Despite their name, so-called mini-brains do not look at all like miniature brains. Instead, they are pinhead-sized clumps of brain cells that can, in theory, behave in general like brain tissues. A number of different diseases and clinical conditions, such as schizophrenia, have been simulated using these types of organoids. Mini-brains have also been used to model how the Zika virus affects the nervous system, but in this case they are not required to be “aged” to the same degree; after a week of cultivation in the laboratory, they are ready for use.
To create the mini-brains, the team reprogrammed adult stem cells taken from the skin of four patients with epilepsy caused by focal cortical dysplasia, who had been admitted for surgery at UNICAMP’s teaching hospital. The cells were transformed into induced pluripotent stem cells (iPSC)—cells that are capable of differentiating into all specialized cell types. “Next, we differentiated the iPSCs into neural cells, and cultured them under agitation to obtain mini-brains,” explains Lopes-Cendes. To create a control group, the same process was repeated with cells from healthy people of the same sex and a similar age to the dysplasia patients. The goal in comparing the two groups was to develop a human model that could be used to study the pathophysiology of focal cortical dysplasia.
José Eduardo Peixoto-Santos, a neuroscientist at the São Paulo School of Medicine of the Federal University of São Paulo (EPM-UNIFESP), believes the research is a breakthrough that can open up new avenues for research on cortical dysplasia and epilepsy in general. The researchers used a sophisticated approach to stimulate electric current in the mini-brains, without the use of microelectrodes. “They applied light to produce electrical stimuli in the mini-brains. The electric current thus produced more closely mimics electrical activity in the human brain,” says Peixoto-Santos, who was not involved in the study. “Few researchers have mastered this technique.”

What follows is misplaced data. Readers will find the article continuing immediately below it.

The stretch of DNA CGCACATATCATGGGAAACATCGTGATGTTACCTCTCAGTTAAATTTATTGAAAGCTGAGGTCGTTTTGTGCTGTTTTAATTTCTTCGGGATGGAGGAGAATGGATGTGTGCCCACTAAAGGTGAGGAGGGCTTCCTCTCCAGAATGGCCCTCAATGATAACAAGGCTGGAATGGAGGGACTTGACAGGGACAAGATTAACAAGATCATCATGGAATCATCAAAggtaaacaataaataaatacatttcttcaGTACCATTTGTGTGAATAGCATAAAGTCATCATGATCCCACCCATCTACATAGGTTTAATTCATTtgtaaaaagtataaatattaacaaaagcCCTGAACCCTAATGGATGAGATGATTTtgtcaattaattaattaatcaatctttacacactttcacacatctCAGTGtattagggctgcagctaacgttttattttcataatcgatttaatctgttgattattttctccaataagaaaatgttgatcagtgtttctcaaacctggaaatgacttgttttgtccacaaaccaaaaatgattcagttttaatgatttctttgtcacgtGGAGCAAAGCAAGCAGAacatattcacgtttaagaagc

Data from the World Health Organization (WHO) indicates that around 50 million people worldwide suffer from epilepsy. Nearly 80% of people with epilepsy live in low- and middle-income countries, often without access to treatment. A better understanding of how dysmorphic neurons form in a brain with focal cortical dysplasia—and the path followed by electrical signals during an epileptic seizure—could provide new insight into the causes of the disease and perhaps lead to more targeted treatments for all types of epilepsy.
Brazilian Institute of Neuroscience and Neurotechnology (BRAINN) (nº 13/07559-3); Grant Mechanism Research, Innovation, and Dissemination Centers (RIDC); Principal Investigator Fernando Cendes (UNICAMP); Investment R$28,676,399.62.
AVANSINI. S. H. et al. Junctional instability in neuroepithelium and network hyperexcitability in a focal cortical dysplasia human model. Brain. Dec. 27, 2021.